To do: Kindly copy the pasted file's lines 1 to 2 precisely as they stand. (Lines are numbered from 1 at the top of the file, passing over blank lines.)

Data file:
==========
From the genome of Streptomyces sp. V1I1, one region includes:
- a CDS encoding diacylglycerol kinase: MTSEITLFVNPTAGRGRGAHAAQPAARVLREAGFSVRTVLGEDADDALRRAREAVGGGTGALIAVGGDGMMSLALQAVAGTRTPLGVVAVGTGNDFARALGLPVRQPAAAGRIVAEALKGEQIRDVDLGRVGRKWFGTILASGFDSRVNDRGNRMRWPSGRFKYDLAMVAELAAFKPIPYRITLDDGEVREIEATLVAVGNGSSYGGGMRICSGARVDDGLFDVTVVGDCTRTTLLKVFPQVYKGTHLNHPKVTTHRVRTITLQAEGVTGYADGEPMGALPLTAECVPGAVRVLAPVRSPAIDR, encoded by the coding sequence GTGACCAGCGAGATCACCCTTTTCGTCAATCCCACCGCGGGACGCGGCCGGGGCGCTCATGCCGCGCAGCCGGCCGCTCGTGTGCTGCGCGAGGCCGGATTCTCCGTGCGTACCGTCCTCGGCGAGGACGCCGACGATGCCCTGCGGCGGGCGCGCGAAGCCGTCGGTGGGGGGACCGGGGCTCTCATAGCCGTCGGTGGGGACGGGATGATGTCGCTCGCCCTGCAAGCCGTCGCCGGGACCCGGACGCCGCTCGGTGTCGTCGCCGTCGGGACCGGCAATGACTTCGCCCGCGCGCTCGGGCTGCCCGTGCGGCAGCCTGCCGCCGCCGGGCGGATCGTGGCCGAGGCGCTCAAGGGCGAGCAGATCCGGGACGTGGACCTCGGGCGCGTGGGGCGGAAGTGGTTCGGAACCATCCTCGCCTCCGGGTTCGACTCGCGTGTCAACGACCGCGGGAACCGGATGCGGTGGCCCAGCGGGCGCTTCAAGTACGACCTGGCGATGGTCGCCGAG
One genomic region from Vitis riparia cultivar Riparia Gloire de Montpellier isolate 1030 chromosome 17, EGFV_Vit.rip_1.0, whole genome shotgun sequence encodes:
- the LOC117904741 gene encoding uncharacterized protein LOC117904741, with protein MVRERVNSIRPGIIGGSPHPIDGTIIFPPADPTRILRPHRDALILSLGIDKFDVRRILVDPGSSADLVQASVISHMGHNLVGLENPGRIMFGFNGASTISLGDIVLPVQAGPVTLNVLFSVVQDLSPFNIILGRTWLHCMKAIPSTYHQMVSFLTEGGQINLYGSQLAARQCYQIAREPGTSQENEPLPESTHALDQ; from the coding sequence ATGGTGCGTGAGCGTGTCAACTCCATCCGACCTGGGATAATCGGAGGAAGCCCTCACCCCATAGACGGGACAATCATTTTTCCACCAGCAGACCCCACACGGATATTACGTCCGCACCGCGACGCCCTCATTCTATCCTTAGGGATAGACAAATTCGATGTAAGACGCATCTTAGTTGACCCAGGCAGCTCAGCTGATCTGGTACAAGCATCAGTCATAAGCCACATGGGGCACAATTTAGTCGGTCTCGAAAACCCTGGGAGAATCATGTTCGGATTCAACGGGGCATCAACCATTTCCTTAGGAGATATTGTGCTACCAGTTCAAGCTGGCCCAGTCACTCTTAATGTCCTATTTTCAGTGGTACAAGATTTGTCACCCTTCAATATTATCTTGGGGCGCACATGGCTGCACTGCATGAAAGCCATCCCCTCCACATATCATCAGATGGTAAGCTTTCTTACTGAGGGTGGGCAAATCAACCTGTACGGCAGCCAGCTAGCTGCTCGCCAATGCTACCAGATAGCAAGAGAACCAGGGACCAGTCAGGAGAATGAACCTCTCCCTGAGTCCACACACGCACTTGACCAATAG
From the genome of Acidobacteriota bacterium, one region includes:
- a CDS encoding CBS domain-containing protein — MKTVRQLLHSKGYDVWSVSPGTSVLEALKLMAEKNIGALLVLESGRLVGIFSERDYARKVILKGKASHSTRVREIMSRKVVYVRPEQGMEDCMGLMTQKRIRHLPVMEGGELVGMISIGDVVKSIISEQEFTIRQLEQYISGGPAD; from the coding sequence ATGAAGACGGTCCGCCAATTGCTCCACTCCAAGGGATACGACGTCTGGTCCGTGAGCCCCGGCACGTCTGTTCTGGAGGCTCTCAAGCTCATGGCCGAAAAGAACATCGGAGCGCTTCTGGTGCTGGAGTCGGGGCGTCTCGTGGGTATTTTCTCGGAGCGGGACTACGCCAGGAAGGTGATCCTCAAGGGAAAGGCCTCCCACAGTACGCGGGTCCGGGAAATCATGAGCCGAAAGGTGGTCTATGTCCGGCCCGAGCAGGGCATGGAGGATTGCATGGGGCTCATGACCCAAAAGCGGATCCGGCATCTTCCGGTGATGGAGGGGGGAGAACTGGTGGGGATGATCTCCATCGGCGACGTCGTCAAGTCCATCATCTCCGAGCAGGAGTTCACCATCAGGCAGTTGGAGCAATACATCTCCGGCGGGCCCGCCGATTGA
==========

From the genome of Streptomyces sp. V1I1, one region includes:
- a CDS encoding diacylglycerol kinase: MTSEITLFVNPTAGRGRGAHAAQPAARVLREAGFSVRTVLGEDADDALRRAREAVGGGTGALIAVGGDGMMSLALQAVAGTRTPLGVVAVGTGNDFARALGLPVRQPAAAGRIVAEALKGEQIRDVDLGRVGRKWFGTILASGFDSRVNDRGNRMRWPSGRFKYDLAMVAELAAFKPIPYRITLDDGEVREIEATLVAVGNGSSYGGGMRICSGARVDDGLFDVTVVGDCTRTTLLKVFPQVYKGTHLNHPKVTTHRVRTITLQAEGVTGYADGEPMGALPLTAECVPGAVRVLAPVRSPAIDR, encoded by the coding sequence GTGACCAGCGAGATCACCCTTTTCGTCAATCCCACCGCGGGACGCGGCCGGGGCGCTCATGCCGCGCAGCCGGCCGCTCGTGTGCTGCGCGAGGCCGGATTCTCCGTGCGTACCGTCCTCGGCGAGGACGCCGACGATGCCCTGCGGCGGGCGCGCGAAGCCGTCGGTGGGGGGACCGGGGCTCTCATAGCCGTCGGTGGGGACGGGATGATGTCGCTCGCCCTGCAAGCCGTCGCCGGGACCCGGACGCCGCTCGGTGTCGTCGCCGTCGGGACCGGCAATGACTTCGCCCGCGCGCTCGGGCTGCCCGTGCGGCAGCCTGCCGCCGCCGGGCGGATCGTGGCCGAGGCGCTCAAGGGCGAGCAGATCCGGGACGTGGACCTCGGGCGCGTGGGGCGGAAGTGGTTCGGAACCATCCTCGCCTCCGGGTTCGACTCGCGTGTCAACGACCGCGGGAACCGGATGCGGTGGCCCAGCGGGCGCTTCAAGTACGACCTGGCGATGGTCGCCGAG